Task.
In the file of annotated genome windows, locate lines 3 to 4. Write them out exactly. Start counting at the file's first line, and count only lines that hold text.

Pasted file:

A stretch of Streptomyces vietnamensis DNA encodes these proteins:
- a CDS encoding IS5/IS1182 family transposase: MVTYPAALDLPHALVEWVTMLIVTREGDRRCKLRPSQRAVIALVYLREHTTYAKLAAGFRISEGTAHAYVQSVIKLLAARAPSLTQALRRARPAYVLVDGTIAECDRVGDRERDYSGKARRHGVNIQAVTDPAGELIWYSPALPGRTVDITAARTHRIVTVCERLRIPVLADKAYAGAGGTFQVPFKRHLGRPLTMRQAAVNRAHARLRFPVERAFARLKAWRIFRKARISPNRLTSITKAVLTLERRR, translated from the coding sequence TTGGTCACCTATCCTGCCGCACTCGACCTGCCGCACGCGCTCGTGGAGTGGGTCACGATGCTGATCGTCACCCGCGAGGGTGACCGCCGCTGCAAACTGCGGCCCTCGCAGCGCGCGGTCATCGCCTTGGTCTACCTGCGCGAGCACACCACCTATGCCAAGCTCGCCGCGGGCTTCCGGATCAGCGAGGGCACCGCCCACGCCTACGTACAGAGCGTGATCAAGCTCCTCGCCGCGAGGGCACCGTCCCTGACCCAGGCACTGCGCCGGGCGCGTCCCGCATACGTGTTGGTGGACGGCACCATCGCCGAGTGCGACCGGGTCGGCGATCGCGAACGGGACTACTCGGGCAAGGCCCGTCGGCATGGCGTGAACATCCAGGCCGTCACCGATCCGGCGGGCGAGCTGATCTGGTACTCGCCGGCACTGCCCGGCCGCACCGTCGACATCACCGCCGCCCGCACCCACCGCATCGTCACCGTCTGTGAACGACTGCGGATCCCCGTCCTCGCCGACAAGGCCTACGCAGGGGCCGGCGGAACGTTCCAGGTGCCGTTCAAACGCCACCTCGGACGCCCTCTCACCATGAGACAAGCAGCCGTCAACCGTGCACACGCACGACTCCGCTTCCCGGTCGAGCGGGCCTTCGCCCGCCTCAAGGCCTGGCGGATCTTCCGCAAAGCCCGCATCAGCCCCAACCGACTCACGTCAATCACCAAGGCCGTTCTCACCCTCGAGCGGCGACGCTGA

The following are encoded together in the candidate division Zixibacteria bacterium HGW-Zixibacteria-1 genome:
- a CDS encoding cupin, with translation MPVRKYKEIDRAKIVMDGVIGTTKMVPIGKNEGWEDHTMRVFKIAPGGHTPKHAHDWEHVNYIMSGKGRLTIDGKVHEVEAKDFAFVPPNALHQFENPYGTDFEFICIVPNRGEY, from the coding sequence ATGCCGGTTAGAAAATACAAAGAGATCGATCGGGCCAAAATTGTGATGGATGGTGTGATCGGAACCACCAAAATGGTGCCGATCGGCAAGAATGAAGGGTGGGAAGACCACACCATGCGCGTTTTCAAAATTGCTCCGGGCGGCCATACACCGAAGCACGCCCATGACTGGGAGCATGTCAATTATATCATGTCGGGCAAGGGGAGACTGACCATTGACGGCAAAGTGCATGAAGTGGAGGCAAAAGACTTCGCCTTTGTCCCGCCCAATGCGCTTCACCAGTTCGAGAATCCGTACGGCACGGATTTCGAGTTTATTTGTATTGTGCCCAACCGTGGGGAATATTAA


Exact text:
The following are encoded together in the candidate division Zixibacteria bacterium HGW-Zixibacteria-1 genome:
- a CDS encoding cupin, with translation MPVRKYKEIDRAKIVMDGVIGTTKMVPIGKNEGWEDHTMRVFKIAPGGHTPKHAHDWEHVNYIMSGKGRLTIDGKVHEVEAKDFAFVPPNALHQFENPYGTDFEFICIVPNRGEY, from the coding sequence ATGCCGGTTAGAAAATACAAAGAGATCGATCGGGCCAAAATTGTGATGGATGGTGTGATCGGAACCACCAAAATGGTGCCGATCGGCAAGAATGAAGGGTGGGAAGACCACACCATGCGCGTTTTCAAAATTGCTCCGGGCGGCCATACACCGAAGCACGCCCATGACTGGGAGCATGTCAATTATATCATGTCGGGCAAGGGGAGACTGACCATTGACGGCAAAGTGCATGAAGTGGAGGCAAAAGACTTCGCCTTTGTCCCGCCCAATGCGCTTCACCAGTTCGAGAATCCGTACGGCACGGATTTCGAGTTTATTTGTATTGTGCCCAACCGTGGGGAATATTAA